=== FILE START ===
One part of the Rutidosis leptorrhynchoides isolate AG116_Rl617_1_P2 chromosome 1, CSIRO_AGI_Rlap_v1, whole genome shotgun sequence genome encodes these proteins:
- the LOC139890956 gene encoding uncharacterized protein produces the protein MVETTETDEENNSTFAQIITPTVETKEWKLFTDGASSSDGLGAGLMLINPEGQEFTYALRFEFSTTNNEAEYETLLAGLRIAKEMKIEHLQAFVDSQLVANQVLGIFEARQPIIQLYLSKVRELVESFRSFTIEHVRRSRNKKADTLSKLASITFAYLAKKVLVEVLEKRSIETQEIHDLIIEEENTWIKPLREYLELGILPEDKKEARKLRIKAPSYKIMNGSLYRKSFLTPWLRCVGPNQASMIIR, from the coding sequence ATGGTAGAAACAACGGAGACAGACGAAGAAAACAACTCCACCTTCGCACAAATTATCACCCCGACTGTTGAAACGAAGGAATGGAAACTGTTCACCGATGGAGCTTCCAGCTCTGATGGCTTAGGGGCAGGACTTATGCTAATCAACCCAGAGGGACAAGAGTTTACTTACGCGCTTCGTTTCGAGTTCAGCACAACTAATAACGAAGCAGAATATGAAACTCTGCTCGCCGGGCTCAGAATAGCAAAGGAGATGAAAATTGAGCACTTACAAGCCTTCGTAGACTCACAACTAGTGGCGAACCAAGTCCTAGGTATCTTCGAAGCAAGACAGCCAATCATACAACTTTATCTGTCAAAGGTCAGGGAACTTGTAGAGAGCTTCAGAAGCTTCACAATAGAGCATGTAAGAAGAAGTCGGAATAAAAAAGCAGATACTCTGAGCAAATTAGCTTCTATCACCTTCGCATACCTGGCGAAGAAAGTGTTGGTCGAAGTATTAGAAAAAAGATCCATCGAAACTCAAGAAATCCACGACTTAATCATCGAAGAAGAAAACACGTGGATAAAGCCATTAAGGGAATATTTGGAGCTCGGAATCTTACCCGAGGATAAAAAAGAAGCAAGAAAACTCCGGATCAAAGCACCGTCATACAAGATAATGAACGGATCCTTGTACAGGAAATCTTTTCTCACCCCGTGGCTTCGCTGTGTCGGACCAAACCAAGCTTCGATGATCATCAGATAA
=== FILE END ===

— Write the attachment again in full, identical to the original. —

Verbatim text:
One part of the Rutidosis leptorrhynchoides isolate AG116_Rl617_1_P2 chromosome 1, CSIRO_AGI_Rlap_v1, whole genome shotgun sequence genome encodes these proteins:
- the LOC139890956 gene encoding uncharacterized protein produces the protein MVETTETDEENNSTFAQIITPTVETKEWKLFTDGASSSDGLGAGLMLINPEGQEFTYALRFEFSTTNNEAEYETLLAGLRIAKEMKIEHLQAFVDSQLVANQVLGIFEARQPIIQLYLSKVRELVESFRSFTIEHVRRSRNKKADTLSKLASITFAYLAKKVLVEVLEKRSIETQEIHDLIIEEENTWIKPLREYLELGILPEDKKEARKLRIKAPSYKIMNGSLYRKSFLTPWLRCVGPNQASMIIR, from the coding sequence ATGGTAGAAACAACGGAGACAGACGAAGAAAACAACTCCACCTTCGCACAAATTATCACCCCGACTGTTGAAACGAAGGAATGGAAACTGTTCACCGATGGAGCTTCCAGCTCTGATGGCTTAGGGGCAGGACTTATGCTAATCAACCCAGAGGGACAAGAGTTTACTTACGCGCTTCGTTTCGAGTTCAGCACAACTAATAACGAAGCAGAATATGAAACTCTGCTCGCCGGGCTCAGAATAGCAAAGGAGATGAAAATTGAGCACTTACAAGCCTTCGTAGACTCACAACTAGTGGCGAACCAAGTCCTAGGTATCTTCGAAGCAAGACAGCCAATCATACAACTTTATCTGTCAAAGGTCAGGGAACTTGTAGAGAGCTTCAGAAGCTTCACAATAGAGCATGTAAGAAGAAGTCGGAATAAAAAAGCAGATACTCTGAGCAAATTAGCTTCTATCACCTTCGCATACCTGGCGAAGAAAGTGTTGGTCGAAGTATTAGAAAAAAGATCCATCGAAACTCAAGAAATCCACGACTTAATCATCGAAGAAGAAAACACGTGGATAAAGCCATTAAGGGAATATTTGGAGCTCGGAATCTTACCCGAGGATAAAAAAGAAGCAAGAAAACTCCGGATCAAAGCACCGTCATACAAGATAATGAACGGATCCTTGTACAGGAAATCTTTTCTCACCCCGTGGCTTCGCTGTGTCGGACCAAACCAAGCTTCGATGATCATCAGATAA